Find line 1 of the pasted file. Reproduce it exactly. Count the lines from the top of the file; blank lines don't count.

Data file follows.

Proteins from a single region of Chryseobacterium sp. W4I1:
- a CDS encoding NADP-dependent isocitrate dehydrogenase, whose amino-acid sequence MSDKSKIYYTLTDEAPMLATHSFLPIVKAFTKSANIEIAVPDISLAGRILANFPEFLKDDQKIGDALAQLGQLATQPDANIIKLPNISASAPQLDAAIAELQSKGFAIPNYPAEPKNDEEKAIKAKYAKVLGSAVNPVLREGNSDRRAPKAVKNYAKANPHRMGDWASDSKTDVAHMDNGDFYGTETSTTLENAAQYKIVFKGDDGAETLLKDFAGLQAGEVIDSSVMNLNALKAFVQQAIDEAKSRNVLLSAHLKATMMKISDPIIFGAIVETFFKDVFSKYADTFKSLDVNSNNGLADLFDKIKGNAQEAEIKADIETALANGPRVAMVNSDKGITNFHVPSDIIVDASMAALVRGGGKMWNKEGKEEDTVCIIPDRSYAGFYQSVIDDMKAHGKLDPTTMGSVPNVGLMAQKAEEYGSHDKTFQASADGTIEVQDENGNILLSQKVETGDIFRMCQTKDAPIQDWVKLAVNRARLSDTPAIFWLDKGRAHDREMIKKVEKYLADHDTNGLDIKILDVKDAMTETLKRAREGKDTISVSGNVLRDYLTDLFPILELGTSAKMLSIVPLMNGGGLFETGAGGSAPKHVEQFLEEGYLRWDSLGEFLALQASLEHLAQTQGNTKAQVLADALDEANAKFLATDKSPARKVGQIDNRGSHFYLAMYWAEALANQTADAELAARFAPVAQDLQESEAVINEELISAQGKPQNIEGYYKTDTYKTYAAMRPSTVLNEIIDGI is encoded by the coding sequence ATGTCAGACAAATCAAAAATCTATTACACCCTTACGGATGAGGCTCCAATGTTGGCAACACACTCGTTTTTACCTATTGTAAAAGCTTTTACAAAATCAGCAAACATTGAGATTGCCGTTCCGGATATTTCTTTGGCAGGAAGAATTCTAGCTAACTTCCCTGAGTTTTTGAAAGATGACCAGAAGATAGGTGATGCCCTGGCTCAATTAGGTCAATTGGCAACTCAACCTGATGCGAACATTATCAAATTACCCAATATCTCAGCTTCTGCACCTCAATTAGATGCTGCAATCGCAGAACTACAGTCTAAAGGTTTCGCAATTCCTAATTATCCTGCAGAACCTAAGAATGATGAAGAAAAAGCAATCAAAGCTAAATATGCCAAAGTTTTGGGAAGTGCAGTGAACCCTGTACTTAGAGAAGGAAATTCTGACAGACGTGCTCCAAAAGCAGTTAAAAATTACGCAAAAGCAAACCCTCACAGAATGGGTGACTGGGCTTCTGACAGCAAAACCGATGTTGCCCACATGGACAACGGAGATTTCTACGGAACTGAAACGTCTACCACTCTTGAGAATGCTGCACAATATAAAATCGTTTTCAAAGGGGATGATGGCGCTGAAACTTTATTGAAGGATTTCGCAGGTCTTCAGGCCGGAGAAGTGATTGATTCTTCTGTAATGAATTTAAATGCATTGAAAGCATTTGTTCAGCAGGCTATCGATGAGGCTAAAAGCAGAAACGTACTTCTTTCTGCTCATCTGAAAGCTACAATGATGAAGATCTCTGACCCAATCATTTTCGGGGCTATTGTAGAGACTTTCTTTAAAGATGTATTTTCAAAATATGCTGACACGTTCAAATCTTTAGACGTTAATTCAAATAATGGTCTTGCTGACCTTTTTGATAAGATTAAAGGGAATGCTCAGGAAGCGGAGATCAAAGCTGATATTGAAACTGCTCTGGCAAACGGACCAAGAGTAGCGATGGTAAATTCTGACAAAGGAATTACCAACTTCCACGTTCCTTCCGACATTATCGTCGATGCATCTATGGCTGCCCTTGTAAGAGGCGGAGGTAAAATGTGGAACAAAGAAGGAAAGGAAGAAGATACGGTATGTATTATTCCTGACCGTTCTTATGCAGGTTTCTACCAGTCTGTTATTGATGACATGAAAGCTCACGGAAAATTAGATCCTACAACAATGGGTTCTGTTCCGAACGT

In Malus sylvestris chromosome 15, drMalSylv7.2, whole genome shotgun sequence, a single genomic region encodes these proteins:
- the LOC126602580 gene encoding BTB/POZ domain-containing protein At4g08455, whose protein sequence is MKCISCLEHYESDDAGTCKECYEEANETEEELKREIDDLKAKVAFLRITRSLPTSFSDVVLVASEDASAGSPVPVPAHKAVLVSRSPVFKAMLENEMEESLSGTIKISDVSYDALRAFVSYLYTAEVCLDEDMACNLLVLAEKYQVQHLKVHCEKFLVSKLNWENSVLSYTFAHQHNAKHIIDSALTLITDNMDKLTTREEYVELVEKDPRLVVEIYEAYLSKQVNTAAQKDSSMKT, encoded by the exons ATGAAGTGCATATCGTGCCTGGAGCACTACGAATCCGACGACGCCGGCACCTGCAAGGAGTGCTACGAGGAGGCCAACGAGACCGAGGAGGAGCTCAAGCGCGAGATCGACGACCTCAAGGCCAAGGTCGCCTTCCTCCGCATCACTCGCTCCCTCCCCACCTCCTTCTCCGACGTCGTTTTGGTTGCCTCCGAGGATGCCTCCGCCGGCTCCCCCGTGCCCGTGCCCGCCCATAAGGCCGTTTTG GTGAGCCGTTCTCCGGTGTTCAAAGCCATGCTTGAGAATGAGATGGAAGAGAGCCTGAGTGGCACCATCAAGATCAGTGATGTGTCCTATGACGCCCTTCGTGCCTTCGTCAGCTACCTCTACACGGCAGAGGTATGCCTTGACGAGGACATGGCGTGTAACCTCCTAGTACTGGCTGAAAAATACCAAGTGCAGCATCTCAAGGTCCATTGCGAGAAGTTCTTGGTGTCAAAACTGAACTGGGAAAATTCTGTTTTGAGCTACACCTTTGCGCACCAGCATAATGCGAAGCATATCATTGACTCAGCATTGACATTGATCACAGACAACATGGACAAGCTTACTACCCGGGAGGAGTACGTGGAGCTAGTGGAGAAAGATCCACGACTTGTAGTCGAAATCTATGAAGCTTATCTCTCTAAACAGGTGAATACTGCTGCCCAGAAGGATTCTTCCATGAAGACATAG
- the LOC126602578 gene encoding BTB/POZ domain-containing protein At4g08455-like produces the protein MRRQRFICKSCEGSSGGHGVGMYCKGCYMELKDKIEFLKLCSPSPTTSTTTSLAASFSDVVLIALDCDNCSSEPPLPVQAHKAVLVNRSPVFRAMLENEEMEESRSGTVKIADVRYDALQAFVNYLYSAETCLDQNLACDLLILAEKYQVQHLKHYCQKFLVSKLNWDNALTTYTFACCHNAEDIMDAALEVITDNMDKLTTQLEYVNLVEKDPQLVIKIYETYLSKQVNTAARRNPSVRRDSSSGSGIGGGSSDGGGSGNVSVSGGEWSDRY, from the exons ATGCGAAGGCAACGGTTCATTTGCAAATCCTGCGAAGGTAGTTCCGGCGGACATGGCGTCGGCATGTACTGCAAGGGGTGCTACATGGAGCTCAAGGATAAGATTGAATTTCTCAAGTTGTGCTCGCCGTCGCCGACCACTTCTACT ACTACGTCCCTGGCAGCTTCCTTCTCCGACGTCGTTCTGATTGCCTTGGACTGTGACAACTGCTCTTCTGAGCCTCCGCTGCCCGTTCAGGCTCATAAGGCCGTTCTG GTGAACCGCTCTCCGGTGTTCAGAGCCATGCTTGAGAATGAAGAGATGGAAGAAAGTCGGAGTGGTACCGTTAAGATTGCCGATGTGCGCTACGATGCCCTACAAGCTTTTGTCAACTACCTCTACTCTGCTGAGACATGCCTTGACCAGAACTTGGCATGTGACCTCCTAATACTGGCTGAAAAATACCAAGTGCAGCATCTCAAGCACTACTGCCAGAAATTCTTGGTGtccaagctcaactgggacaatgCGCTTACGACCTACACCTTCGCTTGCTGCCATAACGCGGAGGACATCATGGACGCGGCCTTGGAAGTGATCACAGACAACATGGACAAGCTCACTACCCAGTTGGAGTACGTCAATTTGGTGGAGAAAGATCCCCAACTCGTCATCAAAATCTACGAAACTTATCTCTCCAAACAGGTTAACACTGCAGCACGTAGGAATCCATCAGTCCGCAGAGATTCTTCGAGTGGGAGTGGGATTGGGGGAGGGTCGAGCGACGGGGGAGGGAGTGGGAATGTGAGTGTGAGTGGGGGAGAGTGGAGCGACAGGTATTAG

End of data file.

Proteins from a single region of Chryseobacterium sp. W4I1: